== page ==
# Eigenvalue problems with extremely small gaps

I'm interested in numerically diagonalizing a class of structured, symmetric eigenvalue problems with potentially extremely small eigenvalue gaps. The question I have is how to design a numerically stable way to get the eigenvalues and eigenvectors.

While usually small gaps destroy precision in numerical eigenproblems, for reasons I will explain below the structure of these problems allow for accurate solutions in principal, i.e. the eigenvalues and eigenvectors don't change dramatically as a function of perturbations of the non-zero matrix elements. An explicit example will follow, but the reason for the stability is the following: the structure of the small parameters is such that they can always be brought to the block off-diagonal form

$H = \left( \begin{array}{c|c} D_0 & \epsilon \\ \epsilon^T & D_1 \end{array} \right),$

where $D_0$, $D_1$ are diagonal and $\epsilon$ is small compared to the level spacing in $D_0$ and $D_1$. In this case, perturbation theory says that the eigenvalues $\lambda_i$ are close to those of $D_0$ or $D_1$, i.e.

$|\lambda_i - d_i | < \frac{||\epsilon||^2}{d_i - d_j}$.

The eigenproblems of interest come from Hamiltonians of very short quantum spin chains, for example

$H = -h_1 \sigma^z_1 - h_2\sigma^z_2 - h_3\sigma^z_3 - J_1 \sigma^x_1 \sigma^x_2 - J_2 \sigma^x_2 \sigma^x_3,$

where

$\sigma^z_1 = kron(\sigma^z, I, I),$

$\sigma^x_2 = kron(I, \sigma^x, I),$

etc.

Thus the full matrix takes a form like

$H = \left( \begin{array}{cccccccc} -d_0 & 0 & 0 & -J_1 & 0 & 0 & -J_2 & 0 \\ 0 & -d_1 & -J_1 & 0 & 0 & 0 & 0 & -J_2 \\ 0 & -J_1 & -d_2 & 0 & -J_2 & 0 & 0 & 0 \\ -J_1 & 0 & 0 & -d_3 & 0 & -J_2 & 0 & 0 \\ 0 & 0 & -J_2 & 0 & d_3 & 0 & 0 & -J_1 \\ 0 & 0 & 0 & -J_2 & 0 & d_2 & -J_1 & 0 \\ -J_2 & 0 & 0 & 0 & 0 & -J_1 & d_1 & 0 \\ 0 & -J_2 & 0 & 0 & -J_1 & 0 & 0 & d_0 \\ \end{array} \right),$

where $d_0 = h_1 + h_2 + h_3$, $d_1 = -h_1 + h_2 + h_3$, $d_2 = h_1 - h_2 + h_3$, $d_3 = h_1 + h_2 - h_3$.

The ratios of the parameters $h_1, h_2, h_3, J_1, J_2$ are potentially much smaller than machine precision. This leads to very small gaps in the eigenvalues and trouble for the typical numerical eigensolvers working at finite precision. However, I do not think it should be impossible to determine the eigenvectors, because when the ratios are large we have precisely the situation where perturbation theory can be used to approximately determine the eigenvalues and eigenvectors in the following manner:

For example, if $h_2$ is the largest scale, then perturbation theory in the small parameters $J_i/h_2$ shows that the eigenvalues are very close to the eigenvalues of these smaller matrices:

$\tilde{H}_{\pm} = \pm h_2 I - h_1 \sigma^z_1 - h_3 \sigma^z_2 \pm \frac{J_1 J_2}{h_2} \sigma^x_1 \sigma^x_2 + \mathcal{O}(\frac{J_i^4}{h_2^3}).$

This argument can be repeated again if one of the remaining coefficients $h_1, h_3, \frac{J_1 J_2}{h_2}$ is large compared to the others. For example, if $\frac{J_1 J_2}{h_2}$ is the largest remaining scale, the eigenvalues will be very close to

$\lambda_{\pm, \pm, \pm} \approx \pm h_2 \pm \frac{J_1 J_2}{h_2} \pm \frac{h_1 h_2 h_3}{J_1 J_2}.$ The eigenvectors are also accurately determined by perturbation theory.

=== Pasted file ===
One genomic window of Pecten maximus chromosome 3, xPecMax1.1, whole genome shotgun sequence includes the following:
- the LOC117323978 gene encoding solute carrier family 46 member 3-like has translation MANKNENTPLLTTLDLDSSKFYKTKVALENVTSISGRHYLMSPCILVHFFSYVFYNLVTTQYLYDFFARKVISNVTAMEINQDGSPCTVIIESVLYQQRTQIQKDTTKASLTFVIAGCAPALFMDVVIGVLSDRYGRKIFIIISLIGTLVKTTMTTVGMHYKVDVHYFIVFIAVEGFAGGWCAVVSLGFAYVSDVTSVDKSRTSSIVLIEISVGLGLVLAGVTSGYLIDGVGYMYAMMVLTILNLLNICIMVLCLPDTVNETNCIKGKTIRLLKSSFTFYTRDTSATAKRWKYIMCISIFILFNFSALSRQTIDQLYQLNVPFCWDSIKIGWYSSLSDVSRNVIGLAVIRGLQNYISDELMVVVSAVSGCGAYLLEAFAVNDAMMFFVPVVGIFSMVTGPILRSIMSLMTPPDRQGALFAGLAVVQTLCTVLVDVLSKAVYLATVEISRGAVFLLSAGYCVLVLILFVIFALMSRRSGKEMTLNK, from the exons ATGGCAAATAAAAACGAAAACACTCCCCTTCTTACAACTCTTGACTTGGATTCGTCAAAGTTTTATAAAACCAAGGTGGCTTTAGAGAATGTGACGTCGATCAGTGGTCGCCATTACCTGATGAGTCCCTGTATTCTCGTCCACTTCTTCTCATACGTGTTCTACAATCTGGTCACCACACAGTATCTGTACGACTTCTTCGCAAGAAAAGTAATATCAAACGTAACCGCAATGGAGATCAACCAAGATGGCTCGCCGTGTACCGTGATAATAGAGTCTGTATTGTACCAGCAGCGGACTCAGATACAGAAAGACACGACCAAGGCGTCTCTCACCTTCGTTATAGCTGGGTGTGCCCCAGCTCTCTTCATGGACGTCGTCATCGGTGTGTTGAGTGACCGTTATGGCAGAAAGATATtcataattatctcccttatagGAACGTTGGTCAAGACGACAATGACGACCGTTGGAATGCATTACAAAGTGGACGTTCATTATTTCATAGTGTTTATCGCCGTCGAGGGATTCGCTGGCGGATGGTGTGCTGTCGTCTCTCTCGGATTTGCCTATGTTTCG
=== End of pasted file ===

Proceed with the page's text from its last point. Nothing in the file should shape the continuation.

My goal is to accurately determine a single eigenvector of these matrices. When using numerical eigensolvers, the issue is as follows: when the small gaps (in the example $2\frac{h_1 h_2 h_3}{J_1 J_2}$) are less than machine precision, a numerical eigensolver will mix the eigenstates. I could just use perturbation theory in this case. In the situations where the ratios of the parameters are not so small, perturbation theory fails to be accurate but numerical eigensolvers have no problem. Is it possible to make an eigensolver that captures both cases accurately?

P.S. For the specific test problem chosen here, a mapping to free fermions shows that the exact eigenvalues are given by the formula $\lambda_{\pm, \pm, \pm} = \pm \sigma_1 \pm \sigma_2 \pm \sigma_3$ where $\sigma_i$ are the singular values of the matrix

$M = \left( \begin{array}{ccc} h_1 & J_1 & 0 \\ 0 & h_2 & J_2 \\ 0 & 0 & h_3 \\ \end{array} \right).$

This isn't true for the general case I am interested in but can serve as a useful check that the eigensolver is actually accurate.

• What about using high (arbitrary precision) arithmetic? Do you have computation time or memory restrictions which would preclude that? For example (not an endorsement) advanpix.com/2011/10/12/… . – Mark L. Stone Jun 5 '18 at 18:41

In general no, for the following reason. When a typical eigensolver produces approximate eigenvalues of a matrix $A$, the answer is usually backward stable: the output eigenvalues are the exact eigenvalues of a nearby matrix $A+\delta A$ where $\|\delta A\|\leq \epsilon_{\mathrm{mach}}\|A\|$. This is also what causes them to produce inaccurate almost-double eigenvalues.
In your case, you have a special matrix $H$ that can only be perturbed in specific ways: as far as an eigensolver is concerned, the nearby matrix can contain 64 independent perturbation, one per matrix element, but in your matrix only the 5 parameters can be perturbed and the space of potential perturbations $\delta H$ is much smaller than what is allowed by $\|\delta H\| \leq \epsilon_{\mathrm{mach}}\|H\|$.